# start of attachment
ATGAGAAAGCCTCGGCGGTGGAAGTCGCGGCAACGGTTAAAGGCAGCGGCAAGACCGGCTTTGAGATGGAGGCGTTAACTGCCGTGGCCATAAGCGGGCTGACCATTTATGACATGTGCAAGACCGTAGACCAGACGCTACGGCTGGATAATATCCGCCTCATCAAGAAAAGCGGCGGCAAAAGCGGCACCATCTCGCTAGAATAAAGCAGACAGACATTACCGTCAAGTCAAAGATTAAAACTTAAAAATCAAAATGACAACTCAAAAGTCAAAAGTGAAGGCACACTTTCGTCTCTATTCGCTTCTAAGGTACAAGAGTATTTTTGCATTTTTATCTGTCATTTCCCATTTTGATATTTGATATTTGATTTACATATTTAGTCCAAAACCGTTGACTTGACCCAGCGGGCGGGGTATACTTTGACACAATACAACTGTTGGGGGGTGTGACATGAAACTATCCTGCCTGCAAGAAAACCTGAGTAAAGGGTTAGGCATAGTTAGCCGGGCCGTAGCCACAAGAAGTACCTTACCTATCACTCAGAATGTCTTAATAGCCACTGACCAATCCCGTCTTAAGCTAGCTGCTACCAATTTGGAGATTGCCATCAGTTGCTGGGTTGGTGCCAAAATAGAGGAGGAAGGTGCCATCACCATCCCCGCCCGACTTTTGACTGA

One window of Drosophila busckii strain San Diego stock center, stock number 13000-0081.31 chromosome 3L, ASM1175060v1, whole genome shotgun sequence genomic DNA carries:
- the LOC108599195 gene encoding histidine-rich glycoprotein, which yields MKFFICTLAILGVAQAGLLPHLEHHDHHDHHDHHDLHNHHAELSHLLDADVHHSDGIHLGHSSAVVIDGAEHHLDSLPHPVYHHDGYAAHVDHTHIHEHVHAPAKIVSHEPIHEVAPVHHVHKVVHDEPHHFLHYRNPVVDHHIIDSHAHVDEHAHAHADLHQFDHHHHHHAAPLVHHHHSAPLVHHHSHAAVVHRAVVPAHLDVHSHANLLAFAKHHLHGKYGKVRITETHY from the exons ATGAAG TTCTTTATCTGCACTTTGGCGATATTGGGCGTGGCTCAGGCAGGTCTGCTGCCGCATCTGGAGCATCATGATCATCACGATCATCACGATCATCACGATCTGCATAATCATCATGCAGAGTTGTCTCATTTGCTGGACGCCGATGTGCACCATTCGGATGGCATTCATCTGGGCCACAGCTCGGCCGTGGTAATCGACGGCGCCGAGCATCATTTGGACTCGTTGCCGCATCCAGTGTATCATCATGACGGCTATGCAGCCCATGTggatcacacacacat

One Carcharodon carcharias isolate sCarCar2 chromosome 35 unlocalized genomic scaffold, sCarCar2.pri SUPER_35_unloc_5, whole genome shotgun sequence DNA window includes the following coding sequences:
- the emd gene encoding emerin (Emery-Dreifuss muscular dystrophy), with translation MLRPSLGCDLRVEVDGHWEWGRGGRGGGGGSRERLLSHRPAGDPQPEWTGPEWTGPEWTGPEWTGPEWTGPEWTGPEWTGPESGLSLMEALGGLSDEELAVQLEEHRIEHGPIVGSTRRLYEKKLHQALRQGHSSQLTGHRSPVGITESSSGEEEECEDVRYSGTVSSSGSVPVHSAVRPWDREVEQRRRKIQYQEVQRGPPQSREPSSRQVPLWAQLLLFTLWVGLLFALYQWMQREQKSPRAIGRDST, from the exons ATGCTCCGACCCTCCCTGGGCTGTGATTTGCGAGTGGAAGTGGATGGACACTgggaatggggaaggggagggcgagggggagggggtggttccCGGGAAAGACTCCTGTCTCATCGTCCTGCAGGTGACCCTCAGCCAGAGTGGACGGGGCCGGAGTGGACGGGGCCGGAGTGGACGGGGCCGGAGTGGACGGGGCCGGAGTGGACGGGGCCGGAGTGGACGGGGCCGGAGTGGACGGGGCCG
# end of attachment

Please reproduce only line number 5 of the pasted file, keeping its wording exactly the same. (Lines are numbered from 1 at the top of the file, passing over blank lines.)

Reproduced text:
- the emd gene encoding emerin (Emery-Dreifuss muscular dystrophy), with translation MLRPSLGCDLRVEVDGHWEWGRGGRGGGGGSRERLLSHRPAGDPQPEWTGPEWTGPEWTGPEWTGPEWTGPEWTGPEWTGPESGLSLMEALGGLSDEELAVQLEEHRIEHGPIVGSTRRLYEKKLHQALRQGHSSQLTGHRSPVGITESSSGEEEECEDVRYSGTVSSSGSVPVHSAVRPWDREVEQRRRKIQYQEVQRGPPQSREPSSRQVPLWAQLLLFTLWVGLLFALYQWMQREQKSPRAIGRDST, from the exons ATGCTCCGACCCTCCCTGGGCTGTGATTTGCGAGTGGAAGTGGATGGACACTgggaatggggaaggggagggcgagggggagggggtggttccCGGGAAAGACTCCTGTCTCATCGTCCTGCAGGTGACCCTCAGCCAGAGTGGACGGGGCCGGAGTGGACGGGGCCGGAGTGGACGGGGCCGGAGTGGACGGGGCCGGAGTGGACGGGGCCGGAGTGGACGGGGCCGGAGTGGACGGGGCCG